A big part of our vision with Pulumi is to bring application developers and infrastructure teams closer together in the cloud. That includes both providing infrastructure teams with better software engineering tools, as well as providing developers with easier access to cloud infrastructure. We are often inspired by looking at great software engineering experiences in other development stacks and applying them to the cloud infrastructure space. Whether it be general-purpose languages and rich IDEs, testing and package management, or components and rich APIs, at Pulumi, we’ve repeatedly applied successful development tools and practices to the challenges of building and scaling modern cloud infrastructure.
In this post, we will work through an example that shows how to use Pulumi to create Jupyter Notebooks on Kubernetes. Having worked on Kubernetes since 2015, a couple of critical benefits jump out that may resonate with you as well:
- You write everything in code - TypeScript in our example here.
- You need not initialize Tiller or Helm to work with existing Helm charts like
nginx-ingress-controllerthat we use here.
- The security patterns in Helm and Tiller are no longer concerns, rather you get to focus on the RBAC of the actual service which is Jupyter-notebook in this example.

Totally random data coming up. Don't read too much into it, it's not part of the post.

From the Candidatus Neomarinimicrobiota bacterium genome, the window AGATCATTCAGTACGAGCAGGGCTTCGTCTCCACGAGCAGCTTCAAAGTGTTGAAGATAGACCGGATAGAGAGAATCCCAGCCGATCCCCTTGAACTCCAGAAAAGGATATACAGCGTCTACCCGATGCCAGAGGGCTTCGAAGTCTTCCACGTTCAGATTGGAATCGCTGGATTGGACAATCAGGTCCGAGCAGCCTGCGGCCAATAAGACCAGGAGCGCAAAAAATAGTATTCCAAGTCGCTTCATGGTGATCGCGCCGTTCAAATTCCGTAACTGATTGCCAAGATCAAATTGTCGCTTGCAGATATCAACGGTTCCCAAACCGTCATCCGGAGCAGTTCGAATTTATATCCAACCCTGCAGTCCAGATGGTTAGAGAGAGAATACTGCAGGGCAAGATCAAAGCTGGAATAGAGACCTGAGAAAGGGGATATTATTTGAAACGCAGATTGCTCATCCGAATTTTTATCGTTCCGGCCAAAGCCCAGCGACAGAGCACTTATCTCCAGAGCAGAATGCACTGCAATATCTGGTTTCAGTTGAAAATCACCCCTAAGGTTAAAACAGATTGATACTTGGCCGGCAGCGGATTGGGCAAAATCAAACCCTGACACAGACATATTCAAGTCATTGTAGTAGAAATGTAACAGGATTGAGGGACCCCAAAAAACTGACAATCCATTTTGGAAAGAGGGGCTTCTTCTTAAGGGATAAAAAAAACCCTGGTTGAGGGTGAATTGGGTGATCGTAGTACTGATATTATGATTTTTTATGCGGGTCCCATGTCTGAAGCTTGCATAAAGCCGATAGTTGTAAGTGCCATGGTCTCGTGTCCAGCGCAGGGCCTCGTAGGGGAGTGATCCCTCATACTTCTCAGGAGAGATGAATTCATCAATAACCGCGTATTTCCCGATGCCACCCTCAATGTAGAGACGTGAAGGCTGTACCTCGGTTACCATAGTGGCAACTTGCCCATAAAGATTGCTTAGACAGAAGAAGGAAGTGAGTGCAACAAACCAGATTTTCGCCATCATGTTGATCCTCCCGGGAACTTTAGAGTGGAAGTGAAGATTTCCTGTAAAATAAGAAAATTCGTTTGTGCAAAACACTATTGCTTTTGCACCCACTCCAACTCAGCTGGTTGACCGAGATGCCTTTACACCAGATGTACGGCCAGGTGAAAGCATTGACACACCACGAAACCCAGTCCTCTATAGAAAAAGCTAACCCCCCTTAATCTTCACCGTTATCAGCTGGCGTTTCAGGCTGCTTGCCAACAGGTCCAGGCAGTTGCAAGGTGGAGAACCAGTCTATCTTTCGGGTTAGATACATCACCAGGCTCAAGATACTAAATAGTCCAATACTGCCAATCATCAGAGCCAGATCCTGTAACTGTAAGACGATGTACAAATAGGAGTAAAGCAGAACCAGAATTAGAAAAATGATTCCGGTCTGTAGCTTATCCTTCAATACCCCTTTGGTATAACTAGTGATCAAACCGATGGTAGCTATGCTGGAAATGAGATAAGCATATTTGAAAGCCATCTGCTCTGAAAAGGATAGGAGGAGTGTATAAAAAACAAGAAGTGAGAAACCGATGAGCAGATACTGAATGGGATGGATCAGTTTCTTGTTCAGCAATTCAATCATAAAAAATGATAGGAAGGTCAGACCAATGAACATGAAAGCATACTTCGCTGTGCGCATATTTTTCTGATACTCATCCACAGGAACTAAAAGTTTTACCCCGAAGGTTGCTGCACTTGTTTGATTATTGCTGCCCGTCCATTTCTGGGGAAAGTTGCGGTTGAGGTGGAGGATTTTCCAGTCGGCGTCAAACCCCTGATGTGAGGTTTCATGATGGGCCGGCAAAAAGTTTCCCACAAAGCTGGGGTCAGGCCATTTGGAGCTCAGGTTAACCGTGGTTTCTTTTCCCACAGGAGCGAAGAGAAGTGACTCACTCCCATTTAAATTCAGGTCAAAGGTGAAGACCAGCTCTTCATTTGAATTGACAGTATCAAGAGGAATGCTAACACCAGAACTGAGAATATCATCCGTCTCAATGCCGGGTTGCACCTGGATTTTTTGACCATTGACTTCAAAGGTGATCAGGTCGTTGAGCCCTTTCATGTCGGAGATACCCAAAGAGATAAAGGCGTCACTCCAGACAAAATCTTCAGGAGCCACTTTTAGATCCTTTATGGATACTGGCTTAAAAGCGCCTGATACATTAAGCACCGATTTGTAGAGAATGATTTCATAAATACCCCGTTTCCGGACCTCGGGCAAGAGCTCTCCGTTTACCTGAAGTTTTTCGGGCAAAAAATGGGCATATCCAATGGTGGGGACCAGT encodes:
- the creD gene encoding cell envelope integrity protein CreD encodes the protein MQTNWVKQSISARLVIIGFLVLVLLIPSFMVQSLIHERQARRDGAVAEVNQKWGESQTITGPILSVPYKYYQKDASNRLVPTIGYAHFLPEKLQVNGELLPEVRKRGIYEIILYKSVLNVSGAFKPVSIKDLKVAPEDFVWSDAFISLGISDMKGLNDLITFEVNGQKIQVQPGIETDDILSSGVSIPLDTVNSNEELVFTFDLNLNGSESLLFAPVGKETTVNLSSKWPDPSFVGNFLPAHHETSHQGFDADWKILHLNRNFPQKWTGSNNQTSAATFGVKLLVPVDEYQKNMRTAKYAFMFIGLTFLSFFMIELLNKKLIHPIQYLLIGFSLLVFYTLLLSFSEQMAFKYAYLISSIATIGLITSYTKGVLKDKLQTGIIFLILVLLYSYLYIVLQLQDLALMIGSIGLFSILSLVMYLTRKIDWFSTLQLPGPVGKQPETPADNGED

- You accomplish more with less YAML and iteratively work towards your use cases.
One of the most critical components of an application’s infrastructure is its database, and one of the most popular databases in use in the cloud today is MySQL.
Pulumi can already be used to create managed MySQL instances in a wide variety of clouds, including AWS, Azure and GCP. In addition to this, Pulumi recently added support for managing the MySQL instances themselves to manage permissions, create databases, and other common tasks.
In this post, we’ll walk through a quick tutorial of how to use this new Pulumi MySQL provider to manage existing and new MySQL databases.